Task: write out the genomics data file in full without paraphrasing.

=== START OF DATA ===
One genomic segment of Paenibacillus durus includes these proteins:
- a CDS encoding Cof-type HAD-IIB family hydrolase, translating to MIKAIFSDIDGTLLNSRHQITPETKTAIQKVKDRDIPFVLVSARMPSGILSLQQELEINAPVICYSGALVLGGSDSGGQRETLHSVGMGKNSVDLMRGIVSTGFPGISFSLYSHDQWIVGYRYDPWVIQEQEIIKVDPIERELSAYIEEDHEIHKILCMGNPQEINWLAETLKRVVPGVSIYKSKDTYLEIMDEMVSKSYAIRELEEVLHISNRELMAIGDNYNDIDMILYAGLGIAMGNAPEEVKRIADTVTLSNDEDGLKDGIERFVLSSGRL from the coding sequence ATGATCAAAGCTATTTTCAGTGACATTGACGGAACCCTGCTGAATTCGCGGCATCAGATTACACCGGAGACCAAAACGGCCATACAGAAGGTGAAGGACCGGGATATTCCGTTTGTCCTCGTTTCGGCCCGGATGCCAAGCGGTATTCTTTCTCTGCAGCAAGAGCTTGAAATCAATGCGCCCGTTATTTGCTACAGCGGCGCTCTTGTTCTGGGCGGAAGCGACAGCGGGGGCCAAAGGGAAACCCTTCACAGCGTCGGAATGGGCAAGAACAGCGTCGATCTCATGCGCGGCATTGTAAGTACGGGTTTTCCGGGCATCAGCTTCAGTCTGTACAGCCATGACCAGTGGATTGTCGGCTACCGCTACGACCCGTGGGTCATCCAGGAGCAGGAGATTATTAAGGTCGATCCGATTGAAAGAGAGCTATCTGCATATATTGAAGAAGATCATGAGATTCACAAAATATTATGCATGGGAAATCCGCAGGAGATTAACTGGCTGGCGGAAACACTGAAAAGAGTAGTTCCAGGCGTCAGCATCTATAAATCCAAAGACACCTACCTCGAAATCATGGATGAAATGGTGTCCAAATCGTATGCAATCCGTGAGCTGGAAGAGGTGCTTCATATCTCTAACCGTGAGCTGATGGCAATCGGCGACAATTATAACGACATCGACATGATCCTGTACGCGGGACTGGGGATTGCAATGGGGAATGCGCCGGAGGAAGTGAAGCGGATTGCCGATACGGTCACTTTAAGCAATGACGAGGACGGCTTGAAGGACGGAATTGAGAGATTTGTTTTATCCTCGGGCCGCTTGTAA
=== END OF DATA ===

One genomic segment of Paenibacillus durus includes these proteins:
- a CDS encoding Cof-type HAD-IIB family hydrolase, translating to MIKAIFSDIDGTLLNSRHQITPETKTAIQKVKDRDIPFVLVSARMPSGILSLQQELEINAPVICYSGALVLGGSDSGGQRETLHSVGMGKNSVDLMRGIVSTGFPGISFSLYSHDQWIVGYRYDPWVIQEQEIIKVDPIERELSAYIEEDHEIHKILCMGNPQEINWLAETLKRVVPGVSIYKSKDTYLEIMDEMVSKSYAIRELEEVLHISNRELMAIGDNYNDIDMILYAGLGIAMGNAPEEVKRIADTVTLSNDEDGLKDGIERFVLSSGRL from the coding sequence ATGATCAAAGCTATTTTCAGTGACATTGACGGAACCCTGCTGAATTCGCGGCATCAGATTACACCGGAGACCAAAACGGCCATACAGAAGGTGAAGGACCGGGATATTCCGTTTGTCCTCGTTTCGGCCCGGATGCCAAGCGGTATTCTTTCTCTGCAGCAAGAGCTTGAAATCAATGCGCCCGTTATTTGCTACAGCGGCGCTCTTGTTCTGGGCGGAAGCGACAGCGGGGGCCAAAGGGAAACCCTTCACAGCGTCGGAATGGGCAAGAACAGCGTCGATCTCATGCGCGGCATTGTAAGTACGGGTTTTCCGGGCATCAGCTTCAGTCTGTACAGCCATGACCAGTGGATTGTCGGCTACCGCTACGACCCGTGGGTCATCCAGGAGCAGGAGATTATTAAGGTCGATCCGATTGAAAGAGAGCTATCTGCATATATTGAAGAAGATCATGAGATTCACAAAATATTATGCATGGGAAATCCGCAGGAGATTAACTGGCTGGCGGAAACACTGAAAAGAGTAGTTCCAGGCGTCAGCATCTATAAATCCAAAGACACCTACCTCGAAATCATGGATGAAATGGTGTCCAAATCGTATGCAATCCGTGAGCTGGAAGAGGTGCTTCATATCTCTAACCGTGAGCTGATGGCAATCGGCGACAATTATAACGACATCGACATGATCCTGTACGCGGGACTGGGGATTGCAATGGGGAATGCGCCGGAGGAAGTGAAGCGGATTGCCGATACGGTCACTTTAAGCAATGACGAGGACGGCTTGAAGGACGGAATTGAGAGATTTGTTTTATCCTCGGGCCGCTTGTAA